I am trying to use Block Site extension to block access to some URLs in TOR browser in Windows 7. I want to prevent disabling or removing the extension in TOR browser. I found the following recommendation in Block Site FAQs.

How can I prevent this extension from being removed or disabled from the Firefox browser?

Create a policies.json file with the following content. This file sits into a directory called distribution within the Firefox installation directory. You can use it to control how users have access to the browser features. For more info visit github.com/mozilla/policy-templates

{   "policies": {
    "Extensions": {
      "Locked":  ["{54e2eb33-18eb-46ad-a4e4-1329c29f6e17}"]
    }   } }

I tried, but creating policies.json had no effect: Block Site extension still could be removed or disabled. I tried the following more simple commands in policies.json, still no effect:

 "policies": {
   "BlockAboutAddons": true

1 Answer 1


The option that you are using would work in normal Firefox. However Tor Browser ignores these options because it is considered to be bad practice to add other extensions to the browser and will always overwrite them during an update.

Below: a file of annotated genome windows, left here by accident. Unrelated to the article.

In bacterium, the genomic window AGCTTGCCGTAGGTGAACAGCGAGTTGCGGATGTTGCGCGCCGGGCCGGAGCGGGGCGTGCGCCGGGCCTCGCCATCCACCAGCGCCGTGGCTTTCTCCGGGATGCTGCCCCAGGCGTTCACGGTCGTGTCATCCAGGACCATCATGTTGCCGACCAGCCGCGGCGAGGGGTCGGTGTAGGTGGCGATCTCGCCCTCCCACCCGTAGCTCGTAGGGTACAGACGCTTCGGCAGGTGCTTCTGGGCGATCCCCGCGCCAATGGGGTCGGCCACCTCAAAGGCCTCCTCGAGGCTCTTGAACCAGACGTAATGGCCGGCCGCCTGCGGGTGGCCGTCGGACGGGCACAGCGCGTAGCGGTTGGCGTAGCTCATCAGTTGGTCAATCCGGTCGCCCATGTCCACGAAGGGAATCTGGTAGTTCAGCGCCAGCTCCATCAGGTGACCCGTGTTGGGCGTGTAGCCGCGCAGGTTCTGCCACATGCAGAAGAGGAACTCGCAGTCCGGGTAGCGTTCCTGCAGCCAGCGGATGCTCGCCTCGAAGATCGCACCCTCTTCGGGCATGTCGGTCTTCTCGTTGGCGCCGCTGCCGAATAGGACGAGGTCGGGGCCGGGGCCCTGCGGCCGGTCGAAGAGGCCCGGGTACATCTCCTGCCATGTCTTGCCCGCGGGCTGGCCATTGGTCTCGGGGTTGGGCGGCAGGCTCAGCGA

Should I install a new add-on or extension in Tor Browser, like AdBlock Plus or uBlock Origin?

It's strongly discouraged to install new add-ons in Tor Browser, because they can compromise your privacy and security.

Installing new add-ons may affect Tor Browser in unforeseen ways and potentially make your Tor Browser fingerprint unique. If your copy of Tor Browser has a unique fingerprint, your browsing activities can be deanonymized and tracked even though you are using Tor Browser.

Basically, each browser's settings and features create what is called a "browser fingerprint". Most browsers inadvertently create a unique fingerprint for each user which can be tracked across the internet. Tor Browser is specifically engineered to have a nearly identical (we're not perfect!) fingerprint across it's users. This means each Tor Browser user looks like every other Tor Browser user, making it difficult to track any individual user.

There's also a good chance a new add-on will increase the attack surface of Tor Browser. This may allow sensitive data to be leaked or allow an attacker to infect Tor Browser. The add-on itself could even be maliciously designed to spy on you.

Tor Browser already comes installed with two add-ons — HTTPS Everywhere and NoScript — and adding anything else could deanonymize you.

Want to learn more about browser fingerprinting? Here's an article on The Tor Blog all about it!

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